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Covenant, The Print E-mail
Wednesday, 01 August 2007

Image Not quite a thriller. Not really a horror flick. Definitely a piece of poop. Trailers for “The Covenant” showed promise of being a sort of “The Lost Boys” meets “The Craft” with an updated “Underworld” tonality. The product is more like a 97-minute straight-to-video “Dawson’s Creek” Halloween Special. Sorry, no cult classic here. It’s not even entertaining in a “so-bad-it’s-good” kind of way. Just so bad, it’s rancid. The story, acting, and special effects make it feel like a rejected pilot from the CW network. And while I may not be in “The Covenant’s” target demographic, even shows like the CW’s “Supernatural” carry loads more scares, thrills, and respectability, while still maintaining their teen market sensibilities. There’s no excuse here. This is unadulterated garbage from Hollywood hack director, Renny Harlin (“Exorcist: The Beginning,” “The Adventures of Ford Fairlane”) and direct-to-DVD veteran writer, J.S. Cardone.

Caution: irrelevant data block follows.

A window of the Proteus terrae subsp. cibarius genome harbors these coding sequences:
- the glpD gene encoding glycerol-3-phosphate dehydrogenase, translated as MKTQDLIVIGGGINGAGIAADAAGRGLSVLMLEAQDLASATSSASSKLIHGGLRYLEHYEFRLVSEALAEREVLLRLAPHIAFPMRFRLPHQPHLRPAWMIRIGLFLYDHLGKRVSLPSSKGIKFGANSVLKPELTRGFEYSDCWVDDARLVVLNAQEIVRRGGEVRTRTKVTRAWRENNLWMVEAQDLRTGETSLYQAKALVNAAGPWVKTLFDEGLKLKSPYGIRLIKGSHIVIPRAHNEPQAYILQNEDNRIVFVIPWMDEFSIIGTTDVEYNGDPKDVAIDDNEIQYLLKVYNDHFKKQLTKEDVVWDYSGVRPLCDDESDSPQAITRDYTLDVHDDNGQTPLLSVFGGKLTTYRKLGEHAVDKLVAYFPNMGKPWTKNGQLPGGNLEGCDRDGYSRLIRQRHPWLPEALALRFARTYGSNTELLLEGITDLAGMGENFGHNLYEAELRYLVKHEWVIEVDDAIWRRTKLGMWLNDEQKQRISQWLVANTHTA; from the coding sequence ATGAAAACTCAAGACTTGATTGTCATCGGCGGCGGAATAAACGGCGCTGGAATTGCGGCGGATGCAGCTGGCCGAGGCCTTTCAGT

A motion-graphics montage, set to a remix of Rob Zombie’s “More Human than Human,” provides the backstory, as well as the cheesy tone to expect from the rest of the film. At the climax of the Salem witch hunts in 1692, five families from the colony of Ipswich formed a covenant of silence in order to stay alive; vowing to keep their magical powers a secret.